Climate inclined

A new focus group will address Reno's changing environment

Reno City Councilman David Bobzien’s latest project involves forming a citywide response to climate change.

Reno City Councilman David Bobzien’s latest project involves forming a citywide response to climate change.


Last week, Reno City Councilmember David Bobzien got the go-ahead for a task force of sorts to address the local effects of climate change. It’s a mighty tall order, but Bobzien’s hope for the forthcoming Climate Action Working Group is that it will “bring together a diverse set of people with different backgrounds and different perspectives on the issue, with the idea of creating an action plan that has all sorts of what I believe to be off-the-shelf items the city can put into practice to deal with climate change.”

Examples might include new zoning to accommodate tiny houses and to address denser urban development, he said, and finding more warm-weather uses for city property at the Sky Tavern ski area, which is clearly strapped for snow. Apart from basic environmental stewardship and resiliency, the healing economy is also a motivator.

“I believe it’s crucial to Reno’s brand, with all the discussion of our new economy and with Tesla being here,” Bobzien said. “The big story about Tesla deciding to locate [a battery factory] in Nevada is that we are a community—we are a state—that prides itself on businesses that are dealing with the climate-change problem head-on. I think it’s our responsibility both socially and environmentally to deal with this issue, but it’s also consistent with our brand, with economic the development we’re doing right now around climate change and its solutions.”

Be the Change Project founders Katy Chandler and Kyle Chandler-Isacksen—a Reno couple who maintain a food and clothing ministry, and a sustainable, electricity-free homestead, among other things—have been an influence.

“We approached David to share the idea of Reno creating a Climate Action Plan like many cities and counties across the world,” Chandler-Isacksen said in an email. “Reno currently has none, and we are behind the tide as the climate crisis worsens at an increasing rate.”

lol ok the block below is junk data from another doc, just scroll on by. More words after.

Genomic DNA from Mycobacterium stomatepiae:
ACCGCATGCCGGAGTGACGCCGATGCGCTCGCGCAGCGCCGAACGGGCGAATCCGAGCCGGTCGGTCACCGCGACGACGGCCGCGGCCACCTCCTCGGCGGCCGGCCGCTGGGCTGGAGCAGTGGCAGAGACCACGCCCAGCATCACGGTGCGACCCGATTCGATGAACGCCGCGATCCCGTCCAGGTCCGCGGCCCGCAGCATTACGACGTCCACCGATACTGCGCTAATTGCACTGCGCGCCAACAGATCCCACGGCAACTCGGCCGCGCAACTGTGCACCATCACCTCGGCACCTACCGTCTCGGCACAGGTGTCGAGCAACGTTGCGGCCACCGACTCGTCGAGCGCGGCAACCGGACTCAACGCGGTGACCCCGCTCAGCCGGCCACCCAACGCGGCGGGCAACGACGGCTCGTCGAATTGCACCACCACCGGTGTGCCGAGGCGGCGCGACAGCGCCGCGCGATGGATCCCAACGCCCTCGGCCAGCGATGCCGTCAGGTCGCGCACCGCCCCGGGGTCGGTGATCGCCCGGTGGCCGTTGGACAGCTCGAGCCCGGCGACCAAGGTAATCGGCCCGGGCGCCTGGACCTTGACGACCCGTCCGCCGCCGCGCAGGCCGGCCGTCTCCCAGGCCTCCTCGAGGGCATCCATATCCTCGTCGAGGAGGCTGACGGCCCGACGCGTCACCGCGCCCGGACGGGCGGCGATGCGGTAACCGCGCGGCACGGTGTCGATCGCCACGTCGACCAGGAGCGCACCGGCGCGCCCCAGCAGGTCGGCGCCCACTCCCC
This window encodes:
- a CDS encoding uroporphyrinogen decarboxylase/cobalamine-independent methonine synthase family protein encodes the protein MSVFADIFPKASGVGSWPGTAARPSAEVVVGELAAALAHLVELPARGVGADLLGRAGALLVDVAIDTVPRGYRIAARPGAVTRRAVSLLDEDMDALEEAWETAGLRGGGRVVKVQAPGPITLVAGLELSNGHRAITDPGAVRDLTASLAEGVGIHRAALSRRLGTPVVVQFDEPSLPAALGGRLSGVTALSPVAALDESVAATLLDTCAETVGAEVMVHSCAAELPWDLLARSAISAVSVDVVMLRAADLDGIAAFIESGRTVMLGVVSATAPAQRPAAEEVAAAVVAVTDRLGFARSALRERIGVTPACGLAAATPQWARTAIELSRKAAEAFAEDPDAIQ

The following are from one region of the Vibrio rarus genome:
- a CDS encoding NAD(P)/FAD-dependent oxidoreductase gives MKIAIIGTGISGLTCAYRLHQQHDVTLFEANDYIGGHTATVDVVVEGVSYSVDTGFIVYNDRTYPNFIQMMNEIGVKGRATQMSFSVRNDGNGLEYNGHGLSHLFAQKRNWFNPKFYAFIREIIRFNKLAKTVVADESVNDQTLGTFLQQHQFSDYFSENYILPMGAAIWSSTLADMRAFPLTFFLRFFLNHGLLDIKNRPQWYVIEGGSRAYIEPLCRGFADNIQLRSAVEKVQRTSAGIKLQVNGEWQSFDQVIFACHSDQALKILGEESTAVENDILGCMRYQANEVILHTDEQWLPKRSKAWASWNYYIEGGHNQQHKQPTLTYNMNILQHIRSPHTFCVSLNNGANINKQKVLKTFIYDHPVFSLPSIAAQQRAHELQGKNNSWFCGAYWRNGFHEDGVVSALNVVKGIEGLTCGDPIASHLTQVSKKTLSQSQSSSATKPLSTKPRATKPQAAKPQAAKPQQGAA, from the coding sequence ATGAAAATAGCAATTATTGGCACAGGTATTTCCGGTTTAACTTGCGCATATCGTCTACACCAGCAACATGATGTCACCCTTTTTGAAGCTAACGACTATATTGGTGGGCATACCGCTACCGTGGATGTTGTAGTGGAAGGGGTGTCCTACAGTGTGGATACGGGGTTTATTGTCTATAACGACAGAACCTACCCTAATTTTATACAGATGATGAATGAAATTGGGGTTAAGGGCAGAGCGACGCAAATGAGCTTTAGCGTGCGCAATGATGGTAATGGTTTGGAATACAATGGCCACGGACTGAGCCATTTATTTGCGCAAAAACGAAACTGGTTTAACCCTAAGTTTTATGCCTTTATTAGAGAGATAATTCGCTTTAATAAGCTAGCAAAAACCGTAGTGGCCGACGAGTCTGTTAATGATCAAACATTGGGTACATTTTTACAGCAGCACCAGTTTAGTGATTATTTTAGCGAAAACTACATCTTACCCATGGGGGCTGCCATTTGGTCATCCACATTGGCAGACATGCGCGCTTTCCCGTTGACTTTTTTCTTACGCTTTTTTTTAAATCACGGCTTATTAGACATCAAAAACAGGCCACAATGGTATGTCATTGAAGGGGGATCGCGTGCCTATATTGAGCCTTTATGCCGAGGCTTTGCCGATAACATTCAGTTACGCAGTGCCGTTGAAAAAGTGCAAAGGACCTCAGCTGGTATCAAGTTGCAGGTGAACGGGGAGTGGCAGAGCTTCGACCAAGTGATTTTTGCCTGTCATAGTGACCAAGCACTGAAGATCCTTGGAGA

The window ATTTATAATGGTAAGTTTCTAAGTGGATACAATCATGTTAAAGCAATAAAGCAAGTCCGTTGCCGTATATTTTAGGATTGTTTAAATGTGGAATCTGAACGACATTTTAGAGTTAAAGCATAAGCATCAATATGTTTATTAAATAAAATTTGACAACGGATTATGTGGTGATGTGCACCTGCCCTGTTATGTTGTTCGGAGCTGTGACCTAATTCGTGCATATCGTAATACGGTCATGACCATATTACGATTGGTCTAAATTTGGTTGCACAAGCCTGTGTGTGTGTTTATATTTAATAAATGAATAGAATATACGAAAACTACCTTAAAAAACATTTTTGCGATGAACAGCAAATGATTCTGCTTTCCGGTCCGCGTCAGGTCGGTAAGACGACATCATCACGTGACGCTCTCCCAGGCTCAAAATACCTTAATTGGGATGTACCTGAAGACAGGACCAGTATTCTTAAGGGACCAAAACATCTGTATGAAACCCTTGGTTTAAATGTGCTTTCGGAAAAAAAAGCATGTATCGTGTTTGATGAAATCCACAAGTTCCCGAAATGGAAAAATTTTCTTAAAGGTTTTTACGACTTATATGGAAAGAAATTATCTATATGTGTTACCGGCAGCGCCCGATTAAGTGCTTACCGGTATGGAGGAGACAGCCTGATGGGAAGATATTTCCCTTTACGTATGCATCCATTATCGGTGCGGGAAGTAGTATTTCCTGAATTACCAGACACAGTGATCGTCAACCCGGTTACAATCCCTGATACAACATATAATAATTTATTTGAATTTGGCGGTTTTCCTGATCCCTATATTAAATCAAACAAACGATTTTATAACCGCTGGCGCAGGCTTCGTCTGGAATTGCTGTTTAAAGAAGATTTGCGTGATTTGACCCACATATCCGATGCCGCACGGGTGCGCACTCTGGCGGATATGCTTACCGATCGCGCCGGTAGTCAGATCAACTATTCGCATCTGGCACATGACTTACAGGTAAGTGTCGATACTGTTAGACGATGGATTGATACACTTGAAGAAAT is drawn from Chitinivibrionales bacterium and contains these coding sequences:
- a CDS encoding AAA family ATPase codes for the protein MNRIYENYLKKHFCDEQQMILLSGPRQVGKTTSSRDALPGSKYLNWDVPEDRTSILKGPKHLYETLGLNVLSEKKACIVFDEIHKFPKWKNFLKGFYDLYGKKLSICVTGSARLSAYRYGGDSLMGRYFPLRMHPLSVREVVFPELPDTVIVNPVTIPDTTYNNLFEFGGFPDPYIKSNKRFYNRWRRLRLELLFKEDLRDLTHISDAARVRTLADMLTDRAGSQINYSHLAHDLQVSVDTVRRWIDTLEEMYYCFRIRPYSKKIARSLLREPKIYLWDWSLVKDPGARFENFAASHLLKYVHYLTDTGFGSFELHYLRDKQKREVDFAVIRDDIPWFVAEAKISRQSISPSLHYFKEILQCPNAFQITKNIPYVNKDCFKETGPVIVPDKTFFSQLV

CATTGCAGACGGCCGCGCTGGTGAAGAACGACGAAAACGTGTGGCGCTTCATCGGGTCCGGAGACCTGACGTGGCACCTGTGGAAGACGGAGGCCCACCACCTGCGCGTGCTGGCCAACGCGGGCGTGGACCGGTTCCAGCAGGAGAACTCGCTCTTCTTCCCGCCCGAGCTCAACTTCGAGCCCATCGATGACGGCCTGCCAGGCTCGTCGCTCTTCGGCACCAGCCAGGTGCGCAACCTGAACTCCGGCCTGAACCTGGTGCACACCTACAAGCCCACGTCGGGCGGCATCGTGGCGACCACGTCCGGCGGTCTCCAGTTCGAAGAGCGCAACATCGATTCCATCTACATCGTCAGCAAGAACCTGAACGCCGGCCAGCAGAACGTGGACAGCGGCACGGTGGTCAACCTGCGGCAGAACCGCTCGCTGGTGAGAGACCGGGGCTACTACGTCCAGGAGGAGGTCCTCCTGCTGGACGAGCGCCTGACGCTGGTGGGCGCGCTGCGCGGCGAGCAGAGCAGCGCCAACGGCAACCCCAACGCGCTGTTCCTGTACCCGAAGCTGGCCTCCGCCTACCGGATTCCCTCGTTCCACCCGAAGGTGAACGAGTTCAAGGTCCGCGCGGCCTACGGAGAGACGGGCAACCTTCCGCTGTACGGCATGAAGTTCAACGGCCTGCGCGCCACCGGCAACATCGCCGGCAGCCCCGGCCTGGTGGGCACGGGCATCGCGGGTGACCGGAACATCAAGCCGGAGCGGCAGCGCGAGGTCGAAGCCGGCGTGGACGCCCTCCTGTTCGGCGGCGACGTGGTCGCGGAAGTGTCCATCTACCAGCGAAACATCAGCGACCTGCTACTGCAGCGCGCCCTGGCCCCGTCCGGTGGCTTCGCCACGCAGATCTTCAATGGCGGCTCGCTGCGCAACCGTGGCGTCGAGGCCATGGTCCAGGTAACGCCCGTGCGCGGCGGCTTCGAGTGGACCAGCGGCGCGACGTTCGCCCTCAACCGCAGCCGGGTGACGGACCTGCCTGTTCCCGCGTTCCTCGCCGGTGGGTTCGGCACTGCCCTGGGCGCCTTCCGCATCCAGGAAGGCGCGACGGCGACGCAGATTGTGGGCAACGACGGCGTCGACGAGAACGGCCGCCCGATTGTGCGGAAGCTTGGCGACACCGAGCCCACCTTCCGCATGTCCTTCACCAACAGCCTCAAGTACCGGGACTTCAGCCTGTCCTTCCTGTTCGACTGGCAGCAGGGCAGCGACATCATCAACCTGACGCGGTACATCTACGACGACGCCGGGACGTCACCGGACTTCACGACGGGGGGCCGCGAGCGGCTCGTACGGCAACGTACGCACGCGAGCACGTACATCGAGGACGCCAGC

On to the bureaucratic fine print, though: “To begin a climate-change focus group or workshop will probably take a year,” figures Maureen McKissick, assistant to City Manager Andrew Clinger. “And after that, we’ll tackle ISIS,” she quipped. The watch group also isn’t the first of its kind—two or three city sustainability groups have formed since 2006, McKissick said—and this one’s genesis could be especially slow if councilmembers must be appointed to serve.

“Obviously we’re at the early stages of forming this climate action team, and will look forward to input and participation from local leaders, experts, and organizers, many of whom have been doing climate-related work in Reno for years,” Chandler-Isacksen said, citing as examples Transitions Reno, which advocates against oil dependency (“In Transition,” RN&R Jan. 28, 2010), and the Desert Research Institute.

“There are so many common-sense solutions that are win-wins for all of us,” he continued. “Solutions that lower costs, save and honor water, help us grow healthy food, provide clean energy, heat water with the sun, make better homes, develop amazing mass transit … and make a great city. Sadly, many of these ’low-hanging fruits’ which are so obvious, even to children, are blocked by corporations and politicians putting money and ego before people and planet.”